Shields couldn’t have asked for a better advertisement for her cause than the Final Four games. “That women’s basketball has the privilege of being a showcase to see what Title IX can do is something that you take as a responsibility,” said Cheryl Marra, Chair of the NCAA Division I Women’s Basketball Committee. “We want to make sure we support the women who are playing the sport, the coaches and administrations that are doing the best job they can to provide the great opportunities and experiences as something like Title IX and the Final Four represents.”
Before two sellout crowds of 28,210 and a national TV audience (up 8 percent from last season), the three games featured four of the profession’s top coaches and some of the brightest stars in college basketball playing the game at its highest level.
The Duke-Tennessee semi-final was a rematch from the regular season with a different result. Duke junior Alana Beard was stunningly brilliant, but no match for the determined pair of orange-garbed seniors Kara Lawson and Gwen Jackson, as the Lady Vols earned their second trip to the Finals in three years, 66-56.
For Coach Gail Goestenkors, the loss was totally different than last year’s against Oklahoma. “We were a little bit satisfied getting here with only 8 players,” she said, “and I just remember being very, very proud of the team. We were upset, but it didn’t hurt deep, deep inside. Tonight we hurt. Our expectations have risen with this team and so you know the hurt is going to raise as well.”
The Texas-Connecticut game saw the return of Coach Jody Conradt to the Final Four stage for the first time since 1987. The Longhorns had Geno Auriemma’s young UConn team on the ropes until the final 9 minutes, when suddenly it became Diana Taurasi time. Showing why she earned AP, Naismith, and Wade Trophy Player of the Year honors, Taurasi slung her team on her back and willed them to a 71-69 victory.
Afterwards, coach Conradt spoke of her team that had exceeded everybody’s expectations, except their own. “We are going to be disappointed and we are going to hurt,” she said. “But I reflect back on a year ago when we lost in the Sweet 16, and that was the motivator for this team to come back and show what they are capable of. I know this loss is going to be a motivator as they go over a long, hard off-season.”
The UConn and Tennessee victories set up a Tuesday Night Championship game that people both hated, because is seemed so predictable, and loved, because, as Auriemma stated, “You don’t have to market it.”
The rivalry has developed into one of the best in the game because the two teams have dominated women’s basketball for nearly a decade. Regular season match-ups are the most anticipated games on the national scene. As for the post season, not only have they had combined for seven of the previous nine titles, they’ve also met for a regional final, and two national semifinals. The 2003 national title match marked the third meeting between these two juggernauts.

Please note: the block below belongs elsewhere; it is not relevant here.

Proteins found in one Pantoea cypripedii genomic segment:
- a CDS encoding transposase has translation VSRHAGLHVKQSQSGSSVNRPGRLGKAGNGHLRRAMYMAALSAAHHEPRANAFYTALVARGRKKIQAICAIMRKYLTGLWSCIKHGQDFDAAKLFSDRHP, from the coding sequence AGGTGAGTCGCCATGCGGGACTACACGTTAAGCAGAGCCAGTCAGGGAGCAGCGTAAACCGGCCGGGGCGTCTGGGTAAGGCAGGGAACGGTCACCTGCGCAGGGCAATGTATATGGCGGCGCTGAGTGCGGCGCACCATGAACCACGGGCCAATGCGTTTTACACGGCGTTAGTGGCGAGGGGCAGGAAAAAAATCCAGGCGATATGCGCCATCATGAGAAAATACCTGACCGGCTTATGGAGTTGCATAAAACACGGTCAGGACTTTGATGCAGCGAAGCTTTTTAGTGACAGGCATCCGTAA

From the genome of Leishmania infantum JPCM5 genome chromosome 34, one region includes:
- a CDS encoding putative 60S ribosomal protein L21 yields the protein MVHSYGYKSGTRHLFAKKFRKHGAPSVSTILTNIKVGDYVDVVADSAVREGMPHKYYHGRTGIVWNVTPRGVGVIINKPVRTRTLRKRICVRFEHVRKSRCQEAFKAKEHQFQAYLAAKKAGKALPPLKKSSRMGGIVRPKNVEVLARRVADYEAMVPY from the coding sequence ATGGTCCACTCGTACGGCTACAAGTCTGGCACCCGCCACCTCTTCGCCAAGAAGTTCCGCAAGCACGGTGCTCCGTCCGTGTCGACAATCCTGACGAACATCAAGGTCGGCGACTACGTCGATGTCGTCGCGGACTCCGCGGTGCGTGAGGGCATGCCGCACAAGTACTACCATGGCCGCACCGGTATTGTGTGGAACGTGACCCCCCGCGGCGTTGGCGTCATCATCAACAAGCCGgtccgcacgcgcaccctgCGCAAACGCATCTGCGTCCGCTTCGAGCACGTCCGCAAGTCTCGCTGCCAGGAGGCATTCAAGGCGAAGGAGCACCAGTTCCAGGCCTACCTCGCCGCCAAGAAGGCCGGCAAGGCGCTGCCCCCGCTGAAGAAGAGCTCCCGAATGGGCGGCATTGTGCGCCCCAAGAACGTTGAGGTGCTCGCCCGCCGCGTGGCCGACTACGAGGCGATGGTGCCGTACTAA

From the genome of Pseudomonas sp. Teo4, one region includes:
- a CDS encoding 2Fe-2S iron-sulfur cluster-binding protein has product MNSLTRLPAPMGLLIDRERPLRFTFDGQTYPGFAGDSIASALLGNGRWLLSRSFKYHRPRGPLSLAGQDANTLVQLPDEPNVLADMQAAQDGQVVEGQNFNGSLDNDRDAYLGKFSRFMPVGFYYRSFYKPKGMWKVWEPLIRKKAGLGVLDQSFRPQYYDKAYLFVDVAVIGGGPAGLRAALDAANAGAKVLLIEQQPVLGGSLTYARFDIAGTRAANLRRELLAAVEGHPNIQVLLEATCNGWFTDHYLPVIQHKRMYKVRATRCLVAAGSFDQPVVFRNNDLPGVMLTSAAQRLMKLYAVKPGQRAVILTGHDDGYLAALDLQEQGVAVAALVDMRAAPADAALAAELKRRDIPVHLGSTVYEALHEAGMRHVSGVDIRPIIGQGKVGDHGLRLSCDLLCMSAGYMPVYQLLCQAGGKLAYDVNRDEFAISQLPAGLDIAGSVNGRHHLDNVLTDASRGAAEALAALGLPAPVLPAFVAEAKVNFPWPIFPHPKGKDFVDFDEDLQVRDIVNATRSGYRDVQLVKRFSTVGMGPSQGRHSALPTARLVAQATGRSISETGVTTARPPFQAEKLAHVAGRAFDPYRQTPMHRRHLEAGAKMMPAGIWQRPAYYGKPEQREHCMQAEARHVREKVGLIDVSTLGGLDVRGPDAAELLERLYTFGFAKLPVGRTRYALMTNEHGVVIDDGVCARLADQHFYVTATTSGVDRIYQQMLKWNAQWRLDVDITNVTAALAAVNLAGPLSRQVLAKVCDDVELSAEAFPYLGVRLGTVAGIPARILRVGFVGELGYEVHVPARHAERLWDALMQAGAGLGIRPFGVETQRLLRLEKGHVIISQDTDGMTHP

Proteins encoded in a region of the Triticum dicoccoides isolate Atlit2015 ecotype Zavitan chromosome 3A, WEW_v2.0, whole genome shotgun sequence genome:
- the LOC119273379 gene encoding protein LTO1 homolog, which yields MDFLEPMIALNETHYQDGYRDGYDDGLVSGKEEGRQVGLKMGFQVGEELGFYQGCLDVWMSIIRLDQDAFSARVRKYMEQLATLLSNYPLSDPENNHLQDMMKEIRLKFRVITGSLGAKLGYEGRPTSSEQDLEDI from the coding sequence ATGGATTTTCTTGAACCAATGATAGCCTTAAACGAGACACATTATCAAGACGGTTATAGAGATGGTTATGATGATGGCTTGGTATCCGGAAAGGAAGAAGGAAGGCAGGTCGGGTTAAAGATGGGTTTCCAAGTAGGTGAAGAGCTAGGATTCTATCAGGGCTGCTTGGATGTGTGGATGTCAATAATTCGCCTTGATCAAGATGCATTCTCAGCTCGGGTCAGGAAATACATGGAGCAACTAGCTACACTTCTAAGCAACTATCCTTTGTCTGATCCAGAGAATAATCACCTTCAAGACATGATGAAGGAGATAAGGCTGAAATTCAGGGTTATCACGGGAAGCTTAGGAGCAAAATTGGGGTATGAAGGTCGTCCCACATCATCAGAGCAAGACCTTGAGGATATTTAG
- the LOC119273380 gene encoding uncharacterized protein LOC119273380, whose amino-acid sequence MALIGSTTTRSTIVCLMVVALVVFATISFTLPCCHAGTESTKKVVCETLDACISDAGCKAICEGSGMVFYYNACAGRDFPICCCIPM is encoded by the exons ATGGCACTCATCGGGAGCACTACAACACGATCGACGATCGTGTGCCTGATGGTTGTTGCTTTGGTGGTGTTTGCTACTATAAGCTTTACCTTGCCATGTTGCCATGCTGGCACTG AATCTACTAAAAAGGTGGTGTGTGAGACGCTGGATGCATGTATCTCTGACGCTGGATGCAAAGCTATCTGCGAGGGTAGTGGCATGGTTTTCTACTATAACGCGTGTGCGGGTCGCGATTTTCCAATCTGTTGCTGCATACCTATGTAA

In the past, legendary Tennessee Coach Pat Summitt has been quoted as saying, “Offense wins you fans. Defense wins you games. Rebounding wins you Championships.” Unfortunately for the Lady Vols, who earned a 40-22 rebounding advantage over UConn, this didn’t hold true during their Championship game against the Huskies.
Instead, Auriemma’s tournament mantra, “We have Taurasi and they don’t,” again proved prophetic, though this time with a twist. Leading from the opening basket, Taurasi was assisted by stellar performances from upstart freshmen Ann Strother and Willnett Crockett, and the unheralded and unflappable junior point guard Maria Conlon. Together, they managed to hold off every stubborn Tennessee challenge, emerging with a 73-68 victory. In claiming an improbable second consecutive National Championship, Connecticut became the first to do so without a senior on their roster.
After the game, Summitt seem to ache more for her two seniors, Jackson and Lawson, than for the loss. “I want them to know how much and I and our Tennessee program appreciates them,” said Summitt. “They have become like two of my daughters. I hurt for them. I know they are going to do great things after they leave here. They have been awesome and role models for our program.”
On the winning side, the usually glib Auriemma seemed humbled by the victory over his favorite nemesis. “To beat Tennessee and to win the National Championship with this group.” said Auriemma in the post-game interview, “is truly one of the more remarkable things that has ever happened. Maybe they are a lot better than I thought,” he continued. “Maybe they are tired of listening to. ‘We’re too young, we’re too inexperienced, we are not talented enough.’ But we’re tough enough. We really are.”
“And,” he added with a grin, “we got Diana and they don’t.”